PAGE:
Filters for Landscape Photography. Part 1: Lee 0.45 Hard Graduated Natural Density Filter.

William Storey is an avid landscape/seascape photographer based in Scotland. Years of photographic experience have helped him create his own shooting style – broad panoramas with intense colours and perfect presentation of details.  The majority of his imagery is taken with the use of Lee Filters in which he came to be a self-taught expert with. Drawing from that experience, William is going to host a series of blog posts talking about particular filter types, their best application and useful practical tips.

First in line is the 0.45 hard grad filter from the Natural Density Graduated Resin Range.

Clacmananshire Bridge without filter

In this example I used a Lee 0.45 hard graduated natural density resin filter. The 0.45 gives a light reduction of 1.5 f stops at the dark end and the ‘hard’ means there is a short transition between clear and dark. ND is neutral density so there should be no change in colour tone or temperature on applying the filter. If you follow the blog series, you will become very familiar with these terms.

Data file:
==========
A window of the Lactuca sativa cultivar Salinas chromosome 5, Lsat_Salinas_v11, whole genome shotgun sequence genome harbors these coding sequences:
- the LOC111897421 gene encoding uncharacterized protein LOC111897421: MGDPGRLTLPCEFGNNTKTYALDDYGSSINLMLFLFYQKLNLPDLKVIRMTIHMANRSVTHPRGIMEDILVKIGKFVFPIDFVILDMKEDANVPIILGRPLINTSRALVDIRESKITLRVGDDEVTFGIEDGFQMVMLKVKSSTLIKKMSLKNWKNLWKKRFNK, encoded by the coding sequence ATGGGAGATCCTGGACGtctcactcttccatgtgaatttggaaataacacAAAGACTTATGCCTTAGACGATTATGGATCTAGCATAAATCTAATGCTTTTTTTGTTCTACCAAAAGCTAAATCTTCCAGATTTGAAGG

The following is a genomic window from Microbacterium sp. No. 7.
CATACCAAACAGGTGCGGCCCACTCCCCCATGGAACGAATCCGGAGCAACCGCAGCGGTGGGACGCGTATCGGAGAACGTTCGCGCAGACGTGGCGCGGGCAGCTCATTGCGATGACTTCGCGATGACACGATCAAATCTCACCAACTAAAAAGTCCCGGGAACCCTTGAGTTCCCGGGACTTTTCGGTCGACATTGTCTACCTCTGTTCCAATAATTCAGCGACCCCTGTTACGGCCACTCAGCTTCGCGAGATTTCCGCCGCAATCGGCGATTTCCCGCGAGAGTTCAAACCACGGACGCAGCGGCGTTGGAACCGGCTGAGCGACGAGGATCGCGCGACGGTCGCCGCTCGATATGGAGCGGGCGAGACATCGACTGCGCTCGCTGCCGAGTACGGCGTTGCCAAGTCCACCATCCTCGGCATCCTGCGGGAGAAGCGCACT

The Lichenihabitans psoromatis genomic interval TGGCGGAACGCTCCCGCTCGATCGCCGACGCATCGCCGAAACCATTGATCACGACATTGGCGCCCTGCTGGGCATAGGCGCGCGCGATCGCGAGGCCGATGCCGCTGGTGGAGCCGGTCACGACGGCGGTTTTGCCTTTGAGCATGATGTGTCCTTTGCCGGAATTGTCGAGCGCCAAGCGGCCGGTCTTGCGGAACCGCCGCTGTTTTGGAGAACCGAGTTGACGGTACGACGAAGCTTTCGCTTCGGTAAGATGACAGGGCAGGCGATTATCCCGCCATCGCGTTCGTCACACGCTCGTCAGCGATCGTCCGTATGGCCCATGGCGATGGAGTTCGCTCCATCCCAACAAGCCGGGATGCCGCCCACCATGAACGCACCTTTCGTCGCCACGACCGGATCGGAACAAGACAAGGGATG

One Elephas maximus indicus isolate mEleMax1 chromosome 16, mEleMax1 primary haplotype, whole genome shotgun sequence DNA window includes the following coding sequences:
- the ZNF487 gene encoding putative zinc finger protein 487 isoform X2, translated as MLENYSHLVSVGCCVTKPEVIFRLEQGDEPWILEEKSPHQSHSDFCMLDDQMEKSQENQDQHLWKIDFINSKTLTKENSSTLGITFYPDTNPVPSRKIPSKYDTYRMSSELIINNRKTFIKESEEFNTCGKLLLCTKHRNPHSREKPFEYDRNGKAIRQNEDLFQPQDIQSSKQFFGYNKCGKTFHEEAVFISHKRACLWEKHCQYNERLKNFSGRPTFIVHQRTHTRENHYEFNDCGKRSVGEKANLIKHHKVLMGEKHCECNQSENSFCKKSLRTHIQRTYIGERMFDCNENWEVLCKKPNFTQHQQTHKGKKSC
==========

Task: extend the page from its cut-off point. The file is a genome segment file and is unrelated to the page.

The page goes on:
Clacmananshire Bridge with filter

For this image, I wanted to only subtly darken the sky, enough to retain detail and to expose the shadow areas beneath the bridge, as you can see from the before image when I metered for the shadows the sky was quite blown out, the application of the 0.45 hard grad enabled me to control the sky enough to keep the image looking quite natural. The hard grad filter was my choice here because the sky overall was too bright against the bridge so using a soft grad would have also darkened the bridge, whereas a very hard would be difficult to control and possibly made an obvious dark line along the bridge/sky border.

0.45 hard grad filter

Post exposure editing was very minimal for this shot. I have only slightly adjusted the contrast and removed some dust. The camera used was the Pentax 645Z with a 120mm lens. Exposure settings were F8 and 1/50th sec, ISO 100 and of course shot in RAW.

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